2005 Sincerely Sire Newsletter
to the Cleaners
Does it take two years to get your shirts back from the
cleaners? The reason I ask is that’s how long Roe says it can
Roe has been taking my shirts to the cleaners (me too) for the
past thirty years of our marriage, and I really appreciate it. I
really do. Anybody who takes your shirts to the cleaners for you
for thirty years must love you pretty much, right? But sometimes,
darn it…shirts go missing. They randomly disappear out of my
closet for years at a time. Sometimes they reappear, sometimes
they don’t. “Hey, honey, have you seen my brown shirt with the
pinstripes, the one you took to the cleaners back in ‘03?”
“What shirt are you talking about?” she replies. “Are you
sure you had a brown shirt with pinstripes?”
that’s how she gets me…Well, I thought I had a brown
shirt with pinstripes. Or did I? I can’t really be sure. She
always keeps me guessing. Off balance. Disoriented. Confused.
It’s the way our marriage works. Or does it work? I don’t
really know. Maybe it doesn’t.
do have a theory about what happens to my shirts though. I know
Roe, and here’s what she does. As soon as she sees a special in
the window at a cleaners, she’ll slam on the brakes, screech
into the parking lot and unload the laundry. It doesn’t matter
where she is or what she’s doing. If she sees a special in the
window, right away she’s thinking, “Oh yeah. Jackpot!”
(She’s always got a couple of my shirts in the back seat
too—just in case.)
Have you ever noticed how many cleaners there are with specials
posted in their windows? Need I say more? My shirts are ALL OVER
TOWN folks, and she can’t remember where they are!
I bet you this;
if you were to randomly stop into ANY cleaners within the city
limits (it doesn’t matter which city), and say, “I’m here to
pick up a shirt for Sire,” the guy would come back with a
minimum ten shirts, probably more—remember, this has been going
on for three decades. You might even end up with one of those
disco shirts from the seventies, which you’re welcome to keep by
the way, but do me a favor will you? If you happen to run across
the brown shirt, the one with pinstripes, give me a call. Okay?
That was my favorite shirt. At least I think it was—unless, as
Roe would have me believe, it was just my imaginary friend.
I’m fifty-five and there have been certain landmark moments in
my life, pretty much all of which revolve around the TV. Oh yeah,
I did the usual: got born, fell in love, got married, had a couple
of kids and so on and so on, but nothing has really impacted me as
much as the TV. I’ve spent more time in front of the TV than I
have doing any of those other things. First, there was black and
white TV—coincidentally about the same time I was born. Next
remote control TV. Next Color TV. Next the VCR. Next Big Screen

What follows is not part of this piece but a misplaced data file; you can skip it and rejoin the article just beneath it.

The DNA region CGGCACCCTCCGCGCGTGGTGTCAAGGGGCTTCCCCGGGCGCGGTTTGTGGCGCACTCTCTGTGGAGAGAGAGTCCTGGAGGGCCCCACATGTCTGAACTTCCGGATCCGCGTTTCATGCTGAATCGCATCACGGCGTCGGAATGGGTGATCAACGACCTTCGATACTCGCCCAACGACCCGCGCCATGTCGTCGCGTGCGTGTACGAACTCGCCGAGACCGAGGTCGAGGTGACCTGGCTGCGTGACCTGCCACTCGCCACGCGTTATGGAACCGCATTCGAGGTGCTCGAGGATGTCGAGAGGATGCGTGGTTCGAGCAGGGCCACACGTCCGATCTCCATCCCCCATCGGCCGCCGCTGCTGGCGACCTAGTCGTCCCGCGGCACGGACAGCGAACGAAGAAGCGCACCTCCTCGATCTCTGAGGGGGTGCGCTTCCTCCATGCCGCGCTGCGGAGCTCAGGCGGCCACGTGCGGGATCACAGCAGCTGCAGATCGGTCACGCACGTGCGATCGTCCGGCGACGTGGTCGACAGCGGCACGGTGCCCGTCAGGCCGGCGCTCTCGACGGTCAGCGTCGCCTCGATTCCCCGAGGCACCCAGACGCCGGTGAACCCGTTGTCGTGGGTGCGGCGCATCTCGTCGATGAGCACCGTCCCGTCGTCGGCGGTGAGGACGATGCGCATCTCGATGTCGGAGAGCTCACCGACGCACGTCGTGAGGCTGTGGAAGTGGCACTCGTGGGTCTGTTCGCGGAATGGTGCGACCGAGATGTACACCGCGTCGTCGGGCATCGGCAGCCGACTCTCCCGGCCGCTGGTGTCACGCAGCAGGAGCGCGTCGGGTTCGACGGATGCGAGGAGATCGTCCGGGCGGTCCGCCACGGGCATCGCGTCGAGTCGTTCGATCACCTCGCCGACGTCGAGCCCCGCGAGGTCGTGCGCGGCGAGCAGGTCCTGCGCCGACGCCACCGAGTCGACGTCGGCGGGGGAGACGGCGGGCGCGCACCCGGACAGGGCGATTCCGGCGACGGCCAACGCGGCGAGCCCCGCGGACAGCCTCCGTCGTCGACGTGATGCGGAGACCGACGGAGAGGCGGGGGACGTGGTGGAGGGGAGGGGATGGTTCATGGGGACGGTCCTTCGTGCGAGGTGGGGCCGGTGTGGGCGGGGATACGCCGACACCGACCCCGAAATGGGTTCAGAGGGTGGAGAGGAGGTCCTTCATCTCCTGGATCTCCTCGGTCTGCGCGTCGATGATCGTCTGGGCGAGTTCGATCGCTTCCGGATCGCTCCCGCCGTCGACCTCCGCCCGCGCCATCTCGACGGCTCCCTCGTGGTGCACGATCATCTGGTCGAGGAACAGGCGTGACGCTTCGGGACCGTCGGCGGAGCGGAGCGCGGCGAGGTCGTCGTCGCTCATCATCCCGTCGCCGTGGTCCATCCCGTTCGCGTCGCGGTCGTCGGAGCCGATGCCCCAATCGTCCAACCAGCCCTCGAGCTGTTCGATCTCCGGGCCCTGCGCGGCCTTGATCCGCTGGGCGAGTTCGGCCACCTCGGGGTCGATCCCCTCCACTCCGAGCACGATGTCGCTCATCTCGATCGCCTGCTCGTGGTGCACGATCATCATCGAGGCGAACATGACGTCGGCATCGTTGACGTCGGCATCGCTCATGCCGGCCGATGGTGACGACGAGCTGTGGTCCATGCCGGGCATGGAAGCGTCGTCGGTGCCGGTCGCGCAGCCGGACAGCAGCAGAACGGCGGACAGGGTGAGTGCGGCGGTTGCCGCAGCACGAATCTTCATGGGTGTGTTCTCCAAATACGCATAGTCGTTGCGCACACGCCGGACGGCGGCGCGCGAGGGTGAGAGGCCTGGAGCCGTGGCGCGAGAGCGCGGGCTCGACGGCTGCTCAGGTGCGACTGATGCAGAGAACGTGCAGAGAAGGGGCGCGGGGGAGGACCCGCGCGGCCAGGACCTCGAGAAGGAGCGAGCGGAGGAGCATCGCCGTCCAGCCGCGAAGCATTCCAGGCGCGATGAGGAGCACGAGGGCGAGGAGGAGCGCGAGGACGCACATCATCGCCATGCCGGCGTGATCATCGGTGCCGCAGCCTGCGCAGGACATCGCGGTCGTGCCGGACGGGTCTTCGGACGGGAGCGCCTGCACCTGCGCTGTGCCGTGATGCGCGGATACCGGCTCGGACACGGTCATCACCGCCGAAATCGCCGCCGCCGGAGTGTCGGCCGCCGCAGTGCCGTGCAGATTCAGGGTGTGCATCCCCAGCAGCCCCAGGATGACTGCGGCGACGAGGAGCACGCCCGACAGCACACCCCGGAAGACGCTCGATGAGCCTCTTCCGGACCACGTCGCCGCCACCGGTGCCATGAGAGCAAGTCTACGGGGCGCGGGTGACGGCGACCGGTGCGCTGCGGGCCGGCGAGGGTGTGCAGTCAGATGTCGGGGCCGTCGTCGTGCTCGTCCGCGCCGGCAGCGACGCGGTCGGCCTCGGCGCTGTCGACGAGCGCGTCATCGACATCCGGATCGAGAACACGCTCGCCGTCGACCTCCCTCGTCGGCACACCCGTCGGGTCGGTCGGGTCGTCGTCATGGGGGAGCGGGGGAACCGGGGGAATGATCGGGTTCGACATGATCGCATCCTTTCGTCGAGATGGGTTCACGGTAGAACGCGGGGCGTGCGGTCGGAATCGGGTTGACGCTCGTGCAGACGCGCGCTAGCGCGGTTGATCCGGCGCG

TV. Next Cable TV. Next the DVD. Next Direc and Dish TV. Next the
Plasma TV. And finally the biggy: TIVO.
You think the microwave oven was big?—try TIVO. The big “T”
has changed my life forever. I first heard about TIVO a year ago
while out to dinner with Roe. A friend of mine I hadn’t seen for
over twenty years was there and all he could talk to me about was
TIVO. He didn’t want to talk about his wife, his kids, his job
or anything else; after twenty years all the guy wanted to talk
about was TIVO. I couldn’t believe it.
He told me how you could record programs and watch them any time
you wanted. How it was much better than a VCR because it was so
easy, and you could record all your favorite programs for hours on
end and watch whatever you wanted whenever you wanted. And the
best part he said was no commercials. You could zip right by them.
I thought he was nuts—until I got TIVO…
was everything he said it was and more. I watch what I want when I
want. Roe loves it too. She used to miss all the Oprah shows which
come on in the afternoon. But now she has a “Season Pass”
which means they are all automatically recorded and when she comes
home from work, or from whatever cleaners she has been at,
whenever that may be, she can still watch Oprah. We also, never
miss an episode of American Idol, The Apprentice or The Contender.
And for me personally, there’s Wheel of Fortune, Jeopardy, the
black and white Twilight Zone reruns and all the other Sci Fi
stuff I can handle.
There are a couple of drawbacks however. Number one, I’m
starting to feel guilty about not watching commercials. Aren’t I
supposed to watch them? Isn’t that my duty? My obligation for
watching the TV programs? I kind of feel like I’m cheating. I
mean it’s as if automatically, all the junk mail was removed
from your mailbox every time you opened it. Wouldn’t that be
great? Oh my gosh—just think if that’s what happened to my
newsletter, my scratch pad, and all my “Just Sold” cards. It
would be a disaster!
I don’t know what the sponsors are going to do if this trend
keeps up, which it will. I understand the cable companies now have
something called a DVR which does the same thing as TIVO.
But here’s the real problem around here—then again maybe
it’s a blessing, I haven’t really decided yet. Roe and I never
talk anymore—ever, because after thirty years of marriage that
was the only time we did talk—on the commercials. Oh
wait, I take that back, we still share those special moments, in
between programs of course, when we passionately utter those
special words to each other over and over and over: “Give me the
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